Back from SCBWI Conference April 6, 2009

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I spoke at the SCBWI-Nebraska conference last weekend about “Divine Words: Writing for the Inspirational Market.” One thing about teaching: you learn your subject so much better yourself. I had ordered most of the children’s magazines in the inspirational market to share with the writers and illustrators attending the conference. A few of those magazines I had never seen myself. I became interested enough in one of them that I submitted a story immediately after the conference–and sold it within two days!

Andrew Karre, editor at Carolrhoda, also spoke at the conference. Talking with him, I learned that he expects most of his YA submissions to be in first person. He said he almost questions it if a YA manuscript isn’t written in first person.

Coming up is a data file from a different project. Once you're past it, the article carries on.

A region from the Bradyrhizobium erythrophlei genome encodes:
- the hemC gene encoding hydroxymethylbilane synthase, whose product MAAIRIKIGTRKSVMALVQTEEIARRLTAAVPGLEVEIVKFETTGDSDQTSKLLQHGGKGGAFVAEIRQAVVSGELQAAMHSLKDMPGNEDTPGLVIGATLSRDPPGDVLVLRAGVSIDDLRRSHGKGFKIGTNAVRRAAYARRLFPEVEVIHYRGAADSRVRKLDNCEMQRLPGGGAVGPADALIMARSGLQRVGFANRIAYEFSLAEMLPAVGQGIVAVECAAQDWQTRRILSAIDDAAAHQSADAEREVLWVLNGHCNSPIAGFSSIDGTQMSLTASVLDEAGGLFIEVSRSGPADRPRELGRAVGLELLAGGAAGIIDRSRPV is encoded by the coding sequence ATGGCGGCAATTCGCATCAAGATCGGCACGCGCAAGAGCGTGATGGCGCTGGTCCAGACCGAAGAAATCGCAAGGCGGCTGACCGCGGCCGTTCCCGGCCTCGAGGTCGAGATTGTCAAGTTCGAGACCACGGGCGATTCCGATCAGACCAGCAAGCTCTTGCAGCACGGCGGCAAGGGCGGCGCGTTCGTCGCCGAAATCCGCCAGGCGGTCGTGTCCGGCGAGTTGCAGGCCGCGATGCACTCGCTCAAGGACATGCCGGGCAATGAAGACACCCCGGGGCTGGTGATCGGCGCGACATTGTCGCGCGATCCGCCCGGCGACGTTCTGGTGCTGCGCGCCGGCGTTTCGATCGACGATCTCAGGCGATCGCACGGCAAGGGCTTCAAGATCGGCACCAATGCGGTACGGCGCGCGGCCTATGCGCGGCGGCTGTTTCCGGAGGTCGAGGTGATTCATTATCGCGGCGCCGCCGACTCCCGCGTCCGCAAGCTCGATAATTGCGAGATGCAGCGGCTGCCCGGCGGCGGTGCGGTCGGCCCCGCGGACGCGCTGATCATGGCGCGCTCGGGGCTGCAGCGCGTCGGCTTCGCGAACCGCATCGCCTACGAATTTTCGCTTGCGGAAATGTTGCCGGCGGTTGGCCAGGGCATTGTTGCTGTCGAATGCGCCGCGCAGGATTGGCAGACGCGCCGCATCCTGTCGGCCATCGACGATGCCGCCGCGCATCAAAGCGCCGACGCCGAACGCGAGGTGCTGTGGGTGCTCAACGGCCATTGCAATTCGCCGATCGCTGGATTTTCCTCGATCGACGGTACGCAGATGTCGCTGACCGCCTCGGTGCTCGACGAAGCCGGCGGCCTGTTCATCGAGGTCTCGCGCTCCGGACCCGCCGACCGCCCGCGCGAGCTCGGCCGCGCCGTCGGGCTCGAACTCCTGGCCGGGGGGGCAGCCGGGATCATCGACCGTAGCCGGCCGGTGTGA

I’ve written most of my books in third person even though first person would have probably been more natural to me. I kept diaries from eighth grade on into my thirties, and my first novel (which never saw print) was in first person. I had submitted that first novel to a couple of editors, and one of them, Wendy Lamb, responded with a full, one-page personal letter. I didn’t realize at the time how rare that is.

I guess I quit using first person shortly after college. I had read interviews of editors at literary journals, and they said they were tired of all the first-person stories they received. They described the writing as “navel-gazing.” Some also seemed to suggest that first-person writing had been overused as a shortcut to immediacy with the reader. I took up the challenge to try to evoke emotion through third person. But now I’m rethinking first person again . . .